"Then there's that new group, ISG (the IoT Services Group), and similarly, we have a business demand associated with them to make sure that the work that we're doing supports their growth."
To ensure that his IT strategy aligns with the needs of both these groups, Smith works closely with a senior business partner who's associated with each of ARM's core businesses and with a supportive CEO to whom Smith reports.
"A lot of CIOs are tucked under a CFO, and they spend their time explaining the costs of IT," says Smith. "I'm really lucky that I get to contribute to the overall company strategy. What we try to do as an executive team is we set targets in each of our business areas, that are key growth measures. A part of my job is to help the business realise those plans."
He also ensures that his team works closely with the users of Arm's tech to understand their needs and desires.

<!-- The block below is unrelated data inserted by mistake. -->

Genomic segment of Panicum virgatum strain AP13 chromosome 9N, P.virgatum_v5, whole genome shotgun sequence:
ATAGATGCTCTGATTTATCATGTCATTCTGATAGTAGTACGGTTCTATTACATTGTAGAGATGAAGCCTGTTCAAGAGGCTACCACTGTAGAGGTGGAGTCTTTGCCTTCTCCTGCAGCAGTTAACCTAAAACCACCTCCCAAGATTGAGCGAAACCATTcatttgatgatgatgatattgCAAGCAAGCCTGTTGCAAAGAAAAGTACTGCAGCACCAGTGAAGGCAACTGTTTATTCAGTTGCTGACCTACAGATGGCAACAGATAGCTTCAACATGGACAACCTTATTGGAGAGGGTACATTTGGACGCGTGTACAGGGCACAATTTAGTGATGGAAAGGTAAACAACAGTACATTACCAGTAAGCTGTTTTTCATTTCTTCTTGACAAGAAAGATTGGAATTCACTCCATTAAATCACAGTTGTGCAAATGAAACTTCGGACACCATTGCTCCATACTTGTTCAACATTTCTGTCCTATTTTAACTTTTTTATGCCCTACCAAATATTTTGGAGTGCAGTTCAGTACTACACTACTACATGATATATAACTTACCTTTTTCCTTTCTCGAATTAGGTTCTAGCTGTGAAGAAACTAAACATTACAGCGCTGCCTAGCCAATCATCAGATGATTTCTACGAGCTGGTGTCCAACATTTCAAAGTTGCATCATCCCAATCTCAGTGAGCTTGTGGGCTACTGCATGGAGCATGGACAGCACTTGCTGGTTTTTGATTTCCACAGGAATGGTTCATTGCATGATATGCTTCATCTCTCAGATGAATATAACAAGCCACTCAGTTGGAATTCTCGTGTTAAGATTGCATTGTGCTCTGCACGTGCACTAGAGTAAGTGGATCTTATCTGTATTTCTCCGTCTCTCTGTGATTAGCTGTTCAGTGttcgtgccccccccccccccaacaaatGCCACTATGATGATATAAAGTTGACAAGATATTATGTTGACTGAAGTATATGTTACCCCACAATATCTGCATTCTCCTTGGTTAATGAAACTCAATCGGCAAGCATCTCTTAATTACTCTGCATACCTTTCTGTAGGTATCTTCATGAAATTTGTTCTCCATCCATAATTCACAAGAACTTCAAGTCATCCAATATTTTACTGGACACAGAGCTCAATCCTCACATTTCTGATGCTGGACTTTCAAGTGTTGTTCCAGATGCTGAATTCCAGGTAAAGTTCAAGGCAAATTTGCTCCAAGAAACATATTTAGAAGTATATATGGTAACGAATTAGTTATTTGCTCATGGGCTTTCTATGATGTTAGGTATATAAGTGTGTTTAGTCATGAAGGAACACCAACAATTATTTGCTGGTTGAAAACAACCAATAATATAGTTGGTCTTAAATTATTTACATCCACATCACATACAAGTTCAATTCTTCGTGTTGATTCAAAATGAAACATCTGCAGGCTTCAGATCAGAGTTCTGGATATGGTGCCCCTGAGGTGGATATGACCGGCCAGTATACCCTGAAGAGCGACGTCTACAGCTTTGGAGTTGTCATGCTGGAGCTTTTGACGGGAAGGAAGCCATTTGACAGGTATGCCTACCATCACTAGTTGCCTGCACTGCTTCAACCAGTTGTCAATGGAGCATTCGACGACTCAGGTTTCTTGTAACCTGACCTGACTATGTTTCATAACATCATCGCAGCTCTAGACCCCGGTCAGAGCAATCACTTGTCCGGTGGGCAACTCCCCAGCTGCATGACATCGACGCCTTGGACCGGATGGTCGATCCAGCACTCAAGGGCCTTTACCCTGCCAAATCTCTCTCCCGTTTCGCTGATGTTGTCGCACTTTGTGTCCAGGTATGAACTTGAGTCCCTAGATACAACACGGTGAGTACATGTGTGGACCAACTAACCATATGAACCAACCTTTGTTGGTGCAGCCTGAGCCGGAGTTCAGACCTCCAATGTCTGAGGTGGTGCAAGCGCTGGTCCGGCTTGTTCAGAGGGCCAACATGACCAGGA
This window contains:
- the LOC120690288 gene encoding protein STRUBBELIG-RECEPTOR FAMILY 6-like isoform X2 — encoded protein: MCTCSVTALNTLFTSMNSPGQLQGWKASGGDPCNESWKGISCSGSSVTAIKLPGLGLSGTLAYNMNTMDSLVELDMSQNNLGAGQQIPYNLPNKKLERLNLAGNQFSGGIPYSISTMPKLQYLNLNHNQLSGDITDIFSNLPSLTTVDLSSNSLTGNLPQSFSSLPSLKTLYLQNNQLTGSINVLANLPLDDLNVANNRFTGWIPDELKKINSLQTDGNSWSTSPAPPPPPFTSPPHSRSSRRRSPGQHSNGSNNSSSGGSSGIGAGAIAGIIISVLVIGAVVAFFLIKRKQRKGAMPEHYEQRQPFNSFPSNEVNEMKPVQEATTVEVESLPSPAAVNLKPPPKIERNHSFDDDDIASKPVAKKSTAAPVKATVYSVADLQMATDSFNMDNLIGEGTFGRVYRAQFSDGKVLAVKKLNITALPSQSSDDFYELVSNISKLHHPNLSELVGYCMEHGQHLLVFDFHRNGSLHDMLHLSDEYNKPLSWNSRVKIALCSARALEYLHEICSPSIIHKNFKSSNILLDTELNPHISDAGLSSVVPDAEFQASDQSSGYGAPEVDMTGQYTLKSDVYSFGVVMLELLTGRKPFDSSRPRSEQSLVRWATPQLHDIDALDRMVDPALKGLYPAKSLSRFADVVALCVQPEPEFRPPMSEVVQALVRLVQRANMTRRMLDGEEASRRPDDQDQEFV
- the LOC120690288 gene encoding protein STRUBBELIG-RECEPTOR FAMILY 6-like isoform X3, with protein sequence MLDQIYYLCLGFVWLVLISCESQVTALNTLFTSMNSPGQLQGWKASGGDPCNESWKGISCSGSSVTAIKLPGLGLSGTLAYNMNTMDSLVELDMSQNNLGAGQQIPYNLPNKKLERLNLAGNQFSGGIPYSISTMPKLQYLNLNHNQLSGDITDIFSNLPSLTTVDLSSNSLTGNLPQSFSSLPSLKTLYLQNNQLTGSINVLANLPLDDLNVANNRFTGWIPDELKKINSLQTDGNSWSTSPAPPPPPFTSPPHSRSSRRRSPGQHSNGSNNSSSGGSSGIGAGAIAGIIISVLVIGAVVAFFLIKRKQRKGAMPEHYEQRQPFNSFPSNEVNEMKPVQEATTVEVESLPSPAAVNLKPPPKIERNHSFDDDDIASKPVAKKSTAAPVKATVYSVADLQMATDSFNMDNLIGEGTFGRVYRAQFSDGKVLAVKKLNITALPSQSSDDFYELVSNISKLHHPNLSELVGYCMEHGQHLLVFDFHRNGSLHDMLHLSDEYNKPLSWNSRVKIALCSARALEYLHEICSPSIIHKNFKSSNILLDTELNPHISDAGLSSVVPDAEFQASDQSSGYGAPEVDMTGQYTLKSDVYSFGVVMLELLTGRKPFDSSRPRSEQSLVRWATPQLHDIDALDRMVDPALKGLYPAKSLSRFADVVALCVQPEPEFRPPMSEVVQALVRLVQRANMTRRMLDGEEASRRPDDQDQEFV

"Something that I encourage all of my teams to do, is to spend time with real end-users, understanding what is actually happening and making sure the services that we provide help them based on what they actually do, as opposed to what management think they do," he says.
"Part of what we're trying to do with Agile is to have teams that work with a really closely connected business user who guides the work and makes sure that stuff is really practically useful."
Smith's team runs the high performance compute that supports Arm's engineering factory as well as all the typical enterprise IT functions found at most enterprises.
He also works with Arm's chief marketing officer on the business' digital agenda, website, customer engagement and product delivery and with Arm's CSO to secure the designs that have made the company the world's top semiconductor intellectual property supplier.
"What we're trying to do in driving security is provide the balance between keeping Arm safe and protecting the crown jewels ... but also at the same time making sure that the intellectual property that is needed across Arm is made it accessible to the people who need it," he says.
Smith also manages a vendor strategy that gets Arm the tech it needs by working with a smaller number of partners that match well with ARM's objectives.